How to Plant an Orchid
Orchids can be one of the more challenging plants to grow, because they have very specific light and moisture requirements and are extremely sensitive to changes in the environment. But if you’re willing to put in the proper care, you will be rewarded with unusual foliage and delicate, ornate flowers, many of which are sweetly scented. In general, it is much easier to grow orchids indoors rather than outside.
- Moderately Challenging
things you’ll need:
- Pot or other container with good drainage
- Growing medium
- Humidity tent (optional)
- Decide which type of orchid you would like to grow. Worldwide, there are more than 20,000 orchid species, and many of them are cultivated for indoor growth. Some good choices for beginners include Cattleya, Phalaenopsis, and Paphiopedilum.
- Set up your orchid growing station. In the wild, most orchids grow in moist forests, so they prefer high humidity and filtered or indirect light. The exact requirements will vary by species. If the air in your house is on the dry side, you may want to construct a humidity tent for your orchid. You can purchase these at garden centers, or for smaller orchids you can simply keep the pot inside an aquarium with a perforated lid for air circulation. Most orchids like humidity levels between 40 and 70 percent.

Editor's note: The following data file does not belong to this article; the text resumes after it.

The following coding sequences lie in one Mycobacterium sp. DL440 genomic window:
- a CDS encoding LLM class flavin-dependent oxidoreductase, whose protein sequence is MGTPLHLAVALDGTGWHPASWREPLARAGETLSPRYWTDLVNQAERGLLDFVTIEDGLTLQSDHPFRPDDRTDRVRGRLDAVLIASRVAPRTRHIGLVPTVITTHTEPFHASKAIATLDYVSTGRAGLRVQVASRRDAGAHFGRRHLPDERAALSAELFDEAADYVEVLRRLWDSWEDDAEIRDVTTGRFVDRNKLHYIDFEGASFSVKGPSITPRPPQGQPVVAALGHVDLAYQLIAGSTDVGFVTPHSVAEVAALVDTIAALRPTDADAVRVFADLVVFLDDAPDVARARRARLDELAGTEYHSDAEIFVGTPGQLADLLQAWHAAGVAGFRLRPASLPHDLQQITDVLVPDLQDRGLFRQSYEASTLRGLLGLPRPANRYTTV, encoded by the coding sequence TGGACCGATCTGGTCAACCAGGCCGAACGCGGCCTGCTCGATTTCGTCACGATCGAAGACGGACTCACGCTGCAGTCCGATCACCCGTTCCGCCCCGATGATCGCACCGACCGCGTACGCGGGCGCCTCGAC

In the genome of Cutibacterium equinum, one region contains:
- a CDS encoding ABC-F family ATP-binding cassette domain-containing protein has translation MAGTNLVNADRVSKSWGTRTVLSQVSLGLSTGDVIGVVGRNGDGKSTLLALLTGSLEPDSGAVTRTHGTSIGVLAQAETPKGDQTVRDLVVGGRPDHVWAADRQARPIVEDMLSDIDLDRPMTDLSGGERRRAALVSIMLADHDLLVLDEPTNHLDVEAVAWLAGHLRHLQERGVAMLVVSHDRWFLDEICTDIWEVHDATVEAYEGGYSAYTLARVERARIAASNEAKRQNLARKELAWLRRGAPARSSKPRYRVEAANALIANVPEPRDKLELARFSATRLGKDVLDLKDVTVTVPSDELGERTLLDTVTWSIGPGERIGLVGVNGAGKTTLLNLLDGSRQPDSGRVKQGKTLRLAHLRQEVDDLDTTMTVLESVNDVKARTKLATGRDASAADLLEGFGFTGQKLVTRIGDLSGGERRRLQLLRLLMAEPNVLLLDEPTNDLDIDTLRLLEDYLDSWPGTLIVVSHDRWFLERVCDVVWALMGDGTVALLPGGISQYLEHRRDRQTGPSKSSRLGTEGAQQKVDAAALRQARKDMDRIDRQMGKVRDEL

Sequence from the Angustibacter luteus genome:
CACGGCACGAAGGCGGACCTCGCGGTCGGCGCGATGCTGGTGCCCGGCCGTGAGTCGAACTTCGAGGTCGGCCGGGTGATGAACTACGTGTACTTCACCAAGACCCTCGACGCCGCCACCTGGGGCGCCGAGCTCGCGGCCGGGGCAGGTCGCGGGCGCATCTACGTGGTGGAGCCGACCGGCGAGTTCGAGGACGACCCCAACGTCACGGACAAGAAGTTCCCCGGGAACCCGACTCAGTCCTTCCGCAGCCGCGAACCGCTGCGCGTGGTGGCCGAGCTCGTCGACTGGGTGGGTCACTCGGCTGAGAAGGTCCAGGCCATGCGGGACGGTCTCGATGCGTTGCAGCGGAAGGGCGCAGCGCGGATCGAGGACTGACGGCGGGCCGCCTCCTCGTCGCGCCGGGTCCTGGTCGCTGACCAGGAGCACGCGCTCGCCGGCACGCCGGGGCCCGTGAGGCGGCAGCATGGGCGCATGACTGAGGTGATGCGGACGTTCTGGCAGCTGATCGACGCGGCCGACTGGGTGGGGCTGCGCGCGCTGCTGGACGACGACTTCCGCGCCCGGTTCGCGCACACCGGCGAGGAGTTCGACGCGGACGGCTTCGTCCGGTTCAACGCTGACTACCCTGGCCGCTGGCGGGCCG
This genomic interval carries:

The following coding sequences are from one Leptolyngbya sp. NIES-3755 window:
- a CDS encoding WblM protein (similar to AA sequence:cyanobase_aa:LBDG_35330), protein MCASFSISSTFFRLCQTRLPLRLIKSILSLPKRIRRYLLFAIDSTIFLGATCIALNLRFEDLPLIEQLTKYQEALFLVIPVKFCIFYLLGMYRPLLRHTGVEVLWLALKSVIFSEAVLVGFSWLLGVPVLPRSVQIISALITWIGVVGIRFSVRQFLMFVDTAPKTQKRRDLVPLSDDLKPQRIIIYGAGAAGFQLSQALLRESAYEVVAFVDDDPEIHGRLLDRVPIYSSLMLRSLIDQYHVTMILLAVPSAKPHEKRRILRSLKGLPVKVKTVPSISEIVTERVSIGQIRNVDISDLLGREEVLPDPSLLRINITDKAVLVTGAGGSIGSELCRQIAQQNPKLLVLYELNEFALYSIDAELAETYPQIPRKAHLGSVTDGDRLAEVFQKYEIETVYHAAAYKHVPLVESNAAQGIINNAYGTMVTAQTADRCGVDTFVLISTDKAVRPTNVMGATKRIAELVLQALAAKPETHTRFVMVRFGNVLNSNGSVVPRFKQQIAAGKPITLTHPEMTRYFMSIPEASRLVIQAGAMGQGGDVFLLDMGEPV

- Purchase your orchid. Look for plants with sturdy stems and robust, bright green leaves. Many orchids are sold when they are flowering, which provides with new owner with instant satisfaction. However, you should be aware that the transition between the greenhouse and your home will cause stress to any plant, and your orchid may drop its flowers soon after transplanting.
- Purchase orchid growing medium. Many orchids are epiphytic, which means that they grow in the air, usually clinging to trees, rather than in the soil. The growing media used for planting epiphytic orchids indoors include peat moss, dried fern roots, fir bark, sphagnum moss, stones or cork nuggets. Terrestrial orchids grow in soil. Ask the personnel at your local greenhouse or nursery which growing medium is best of your orchid.
- Water your orchid regularly. While orchids appreciate a humid environment, most don’t like having "wet feet" and require good drainage. A light watering once a week is usually sufficient.
- Fertilize your orchid. Use a fertilizer specifically formulated for orchids or tropical plants and apply according to the directions. Orchids generally will need little to no fertilizer in the winter and will need a bit more in the spring and summer.
- Repot your orchid only when necessary. Orchids don’t like being disturbed, and many species thrive in smaller pots which provide better support to their delicate root system. Depending on the species, an orchid may need to be repotted once a year, or it may be happy in the same pot for five years or more.